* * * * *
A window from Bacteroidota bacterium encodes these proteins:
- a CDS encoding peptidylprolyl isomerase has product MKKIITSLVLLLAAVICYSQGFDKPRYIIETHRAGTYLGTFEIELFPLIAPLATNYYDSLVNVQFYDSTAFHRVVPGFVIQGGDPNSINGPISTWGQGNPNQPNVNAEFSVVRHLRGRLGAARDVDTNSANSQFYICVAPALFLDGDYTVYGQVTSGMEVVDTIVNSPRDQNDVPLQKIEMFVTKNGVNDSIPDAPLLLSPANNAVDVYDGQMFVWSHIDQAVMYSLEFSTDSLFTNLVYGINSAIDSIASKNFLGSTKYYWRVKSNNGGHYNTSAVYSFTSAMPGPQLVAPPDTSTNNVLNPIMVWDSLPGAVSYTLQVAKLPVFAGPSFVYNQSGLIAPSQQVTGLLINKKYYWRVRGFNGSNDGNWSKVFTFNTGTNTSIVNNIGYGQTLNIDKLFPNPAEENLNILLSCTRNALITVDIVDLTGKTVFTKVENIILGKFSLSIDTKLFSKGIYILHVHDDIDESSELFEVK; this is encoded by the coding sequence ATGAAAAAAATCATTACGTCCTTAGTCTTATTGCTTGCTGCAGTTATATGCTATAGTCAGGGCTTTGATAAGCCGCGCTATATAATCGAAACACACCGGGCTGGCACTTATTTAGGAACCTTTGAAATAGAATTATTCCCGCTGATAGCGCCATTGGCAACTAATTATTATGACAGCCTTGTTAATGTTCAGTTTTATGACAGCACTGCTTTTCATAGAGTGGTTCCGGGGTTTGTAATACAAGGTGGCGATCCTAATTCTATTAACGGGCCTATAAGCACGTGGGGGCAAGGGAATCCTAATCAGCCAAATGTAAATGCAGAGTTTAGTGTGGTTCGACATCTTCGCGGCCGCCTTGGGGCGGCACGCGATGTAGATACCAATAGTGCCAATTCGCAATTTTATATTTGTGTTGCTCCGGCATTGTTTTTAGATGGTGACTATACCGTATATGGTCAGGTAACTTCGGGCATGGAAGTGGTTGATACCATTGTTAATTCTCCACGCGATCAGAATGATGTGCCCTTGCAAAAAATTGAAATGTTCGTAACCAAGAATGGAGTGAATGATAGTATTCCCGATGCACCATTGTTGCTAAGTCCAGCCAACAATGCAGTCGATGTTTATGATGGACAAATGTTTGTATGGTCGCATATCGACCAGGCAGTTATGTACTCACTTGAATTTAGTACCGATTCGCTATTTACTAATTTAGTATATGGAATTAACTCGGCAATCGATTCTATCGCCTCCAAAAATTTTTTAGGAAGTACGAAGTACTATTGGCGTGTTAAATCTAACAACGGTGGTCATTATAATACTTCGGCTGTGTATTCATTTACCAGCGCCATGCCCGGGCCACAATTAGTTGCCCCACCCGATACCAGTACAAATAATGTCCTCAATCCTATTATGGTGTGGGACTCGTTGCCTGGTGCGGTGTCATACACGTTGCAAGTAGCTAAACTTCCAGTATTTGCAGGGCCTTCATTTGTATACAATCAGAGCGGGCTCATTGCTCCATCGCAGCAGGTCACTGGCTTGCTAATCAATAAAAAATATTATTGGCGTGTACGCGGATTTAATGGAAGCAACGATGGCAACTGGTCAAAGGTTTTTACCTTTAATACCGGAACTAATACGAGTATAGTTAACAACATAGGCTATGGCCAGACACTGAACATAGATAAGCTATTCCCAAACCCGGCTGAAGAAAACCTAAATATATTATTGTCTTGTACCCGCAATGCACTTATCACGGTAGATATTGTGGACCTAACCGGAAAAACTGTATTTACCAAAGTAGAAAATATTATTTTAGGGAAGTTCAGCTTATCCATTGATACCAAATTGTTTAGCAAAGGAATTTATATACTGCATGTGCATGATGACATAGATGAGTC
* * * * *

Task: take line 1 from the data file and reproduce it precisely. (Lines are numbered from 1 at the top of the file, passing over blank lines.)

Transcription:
A window from Bacteroidota bacterium encodes these proteins: